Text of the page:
Synopsis: Cadigan is diagnosed with schizophrenia in 1991 while a senior at Carnegie Mellon University studying painting and printmaking. After three years of failing to respond to any treatment, he finds a new doctor and begins taking newly-released medications which make a difference. He chronicles his fight for sanity with a video camera and the unswerving support of his family and makes a remarkable recovery. Cadigan now lives and works as an artist in the San Francisco Bay area. "Making art is like breathing - a necessary part of my life. The more I work, the more I am healed, and the images become a deeper expression of my interior world." In the video, nineteen mental health consumers, family members, providers, and administrators share their candid perspectives on the effects of stigma in their work and in their lives. “Stigma…in Our Work, in Our Lives” is an invaluable tool for continuing education in the health care professions. Educators will also find it an excellent resource in undergraduate and graduate settings. “Stigma…in Our Work, in Our Lives” was created by The Anti-Stigma Project of On Our Own of Maryland, Inc. and funded by the Center for Mental Health Services, Substance Abuse and Mental Health Services Administration, Department of Health and Human Services. This interactive workshop is designed to reduce stigmatizing behaviors, attitudes and practices within the mental health and addiction recovery communities. Participants identify stigmatizing behaviors and attitudes and their impact on the design, delivery, and receipt of services, and develop possible solutions and action steps. (3 hours)

About Dr. Kenneth Duckworth, MD (Lead Contributor): Dr. Ken Duckworth serves as the medical director for the National Alliance on Mental Illness (NAMI).  Triple board certified by the American Board of Psychiatry and Neurology in Adult, Child and Adolescent, and Forensic Psychiatry, Dr. Duckworth has extensive experience in the public health arena.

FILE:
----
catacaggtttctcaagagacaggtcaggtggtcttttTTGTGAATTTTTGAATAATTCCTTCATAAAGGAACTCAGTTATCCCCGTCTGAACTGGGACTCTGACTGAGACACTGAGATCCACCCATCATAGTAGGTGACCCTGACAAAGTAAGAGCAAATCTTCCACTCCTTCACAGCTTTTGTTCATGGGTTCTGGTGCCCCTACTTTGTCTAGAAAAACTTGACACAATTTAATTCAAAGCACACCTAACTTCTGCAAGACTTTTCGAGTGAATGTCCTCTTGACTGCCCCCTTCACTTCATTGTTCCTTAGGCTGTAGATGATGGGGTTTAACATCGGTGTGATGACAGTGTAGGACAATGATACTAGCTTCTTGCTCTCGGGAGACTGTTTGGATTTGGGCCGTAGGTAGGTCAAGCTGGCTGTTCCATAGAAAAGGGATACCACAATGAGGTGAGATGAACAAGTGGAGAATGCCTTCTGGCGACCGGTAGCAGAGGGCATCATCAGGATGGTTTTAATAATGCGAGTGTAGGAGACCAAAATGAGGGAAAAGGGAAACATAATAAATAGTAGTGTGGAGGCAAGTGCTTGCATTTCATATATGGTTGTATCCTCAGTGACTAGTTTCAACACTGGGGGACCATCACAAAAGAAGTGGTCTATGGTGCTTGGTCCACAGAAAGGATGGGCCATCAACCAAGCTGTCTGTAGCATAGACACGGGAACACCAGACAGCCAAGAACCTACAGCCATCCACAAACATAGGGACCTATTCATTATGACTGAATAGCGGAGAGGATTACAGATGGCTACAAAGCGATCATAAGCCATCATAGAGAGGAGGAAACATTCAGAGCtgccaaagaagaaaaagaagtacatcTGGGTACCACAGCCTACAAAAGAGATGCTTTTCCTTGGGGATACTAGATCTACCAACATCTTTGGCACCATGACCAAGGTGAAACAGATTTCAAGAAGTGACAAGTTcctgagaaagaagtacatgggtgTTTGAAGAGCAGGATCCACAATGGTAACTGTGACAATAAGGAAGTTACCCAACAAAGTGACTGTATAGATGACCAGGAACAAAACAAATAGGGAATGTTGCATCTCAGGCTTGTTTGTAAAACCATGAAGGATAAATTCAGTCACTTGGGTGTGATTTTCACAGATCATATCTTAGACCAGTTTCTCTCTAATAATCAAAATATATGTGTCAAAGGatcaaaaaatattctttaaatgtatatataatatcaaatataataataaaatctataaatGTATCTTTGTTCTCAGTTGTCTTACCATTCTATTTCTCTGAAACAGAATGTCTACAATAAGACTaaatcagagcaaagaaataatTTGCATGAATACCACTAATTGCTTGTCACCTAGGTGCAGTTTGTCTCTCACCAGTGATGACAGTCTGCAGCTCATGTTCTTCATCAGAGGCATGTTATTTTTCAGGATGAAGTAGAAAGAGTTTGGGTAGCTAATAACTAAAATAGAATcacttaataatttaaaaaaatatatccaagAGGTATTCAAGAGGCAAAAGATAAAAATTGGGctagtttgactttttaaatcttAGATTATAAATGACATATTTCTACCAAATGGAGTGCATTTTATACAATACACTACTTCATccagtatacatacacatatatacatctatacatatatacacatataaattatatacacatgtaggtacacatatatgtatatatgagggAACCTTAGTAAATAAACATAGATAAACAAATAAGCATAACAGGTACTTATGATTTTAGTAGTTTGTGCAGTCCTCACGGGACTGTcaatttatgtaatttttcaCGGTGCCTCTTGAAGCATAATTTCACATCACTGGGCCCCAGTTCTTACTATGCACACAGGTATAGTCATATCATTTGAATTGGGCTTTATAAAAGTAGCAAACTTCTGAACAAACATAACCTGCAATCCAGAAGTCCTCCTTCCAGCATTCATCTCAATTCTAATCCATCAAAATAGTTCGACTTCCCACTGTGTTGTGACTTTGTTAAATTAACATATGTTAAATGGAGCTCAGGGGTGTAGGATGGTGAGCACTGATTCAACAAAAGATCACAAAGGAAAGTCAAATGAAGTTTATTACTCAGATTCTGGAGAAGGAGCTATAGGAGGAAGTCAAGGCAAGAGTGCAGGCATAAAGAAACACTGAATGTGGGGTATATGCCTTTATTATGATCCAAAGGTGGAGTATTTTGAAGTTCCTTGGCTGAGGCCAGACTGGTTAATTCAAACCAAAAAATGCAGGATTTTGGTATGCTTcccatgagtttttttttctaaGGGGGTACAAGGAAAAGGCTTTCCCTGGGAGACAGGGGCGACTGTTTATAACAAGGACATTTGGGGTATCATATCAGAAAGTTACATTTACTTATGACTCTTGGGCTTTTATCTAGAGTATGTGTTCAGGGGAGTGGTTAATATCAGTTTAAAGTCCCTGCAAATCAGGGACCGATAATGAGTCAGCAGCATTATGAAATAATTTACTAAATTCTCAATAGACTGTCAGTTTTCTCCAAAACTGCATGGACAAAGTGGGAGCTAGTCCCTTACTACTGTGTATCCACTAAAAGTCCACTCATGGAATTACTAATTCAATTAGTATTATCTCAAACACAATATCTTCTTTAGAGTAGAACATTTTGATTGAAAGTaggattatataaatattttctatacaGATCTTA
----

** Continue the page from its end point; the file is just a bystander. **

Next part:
"After I entered psychiatric training, I began to develop a curriculum for first or second year medical students who, during their careers, will treat people, who have mental illnesses, in medical clinics, surgery, and emergency rooms. After eight years of teaching this curriculum to second year Harvard medical students, I received funding from the National Alliance for the Mentally Ill to develop a one-hour module on the stigma of mental illness, for distribution free to medical educators. The format of the curriculum includes a quiz, viewing of a video, followed by discussion. The quiz is a six-minute survey of knowledge and attitudes about major mental illness. The facilitator collects the quizzes and starts the video, taking note of the most frequently missed questions, with an eye to including them in the discussion. The video is 15 minutes long, professionally produced, and includes: 1) media copy including cartoons, advertising, numerous film clips from children and adult films for stereotypical portrayals; 2) an organizational framework of stereotypes so students can recognize them in the future; 3) commentary by Kay Jamison, Lori Schiller, Mike Wallace, and others about the effect of stigma on their lives; 4) a rebuttal of these stereotypes; 5) brief modeling by myself, discussing the effect that stigma had on me as a child having a father with bipolar illness; 6) a brief review of how the viewer can impact this important social problem. Discussion follows with the focus on the students' responses to the video and quiz, and their reflections on their own experiences and fears about mental illnesses."
The Mental Health Connection of Tarrant County and Community Solutions of Fort Worth provide the following materials to be used within your community. They only ask that you notify them of this use and that you give due credit:
ADHD poster in (English or Spanish  )
ADHD bookmark (English or Spanish)
Anxiety poster (English or Spanish)
Anxiety bookmark (English or Spanish)
Bipolar poster
(English or
Bipolar  bookmark
(English or Spanish
Depression poster
(English or Spanish)
Depression bookmark
(English or Spanish)
Teen poster
(English or Spanish)
Teen bookmark
(English or Spanish)
Newspaper in Education Supplement
Glossary of Mental Health/ Mental Illness Terminolgy
Street Banner
(English or Spanish)
Bus Bench Ad

What a Difference a Friend Makes

This site provdies several posters promoting awareness of mental illness.
 Cafeteria Poster

Entertainment Industries Council, Inc.

This site includes a series of series of publications called Picture This in which experts in the field address key issues in mental health. For example, Picture This: Bipolar Disorder features important information on the nature of disorder as well as personal stories from people diagnosed with Bipolar Disorder. There are also similar publications that focus on depression and suicide prevention (Picture This: Depression and Suicide Prevention) and Post-Traumatic Stress Disorder (Picture This: Post-Traumatic Stress Disorder).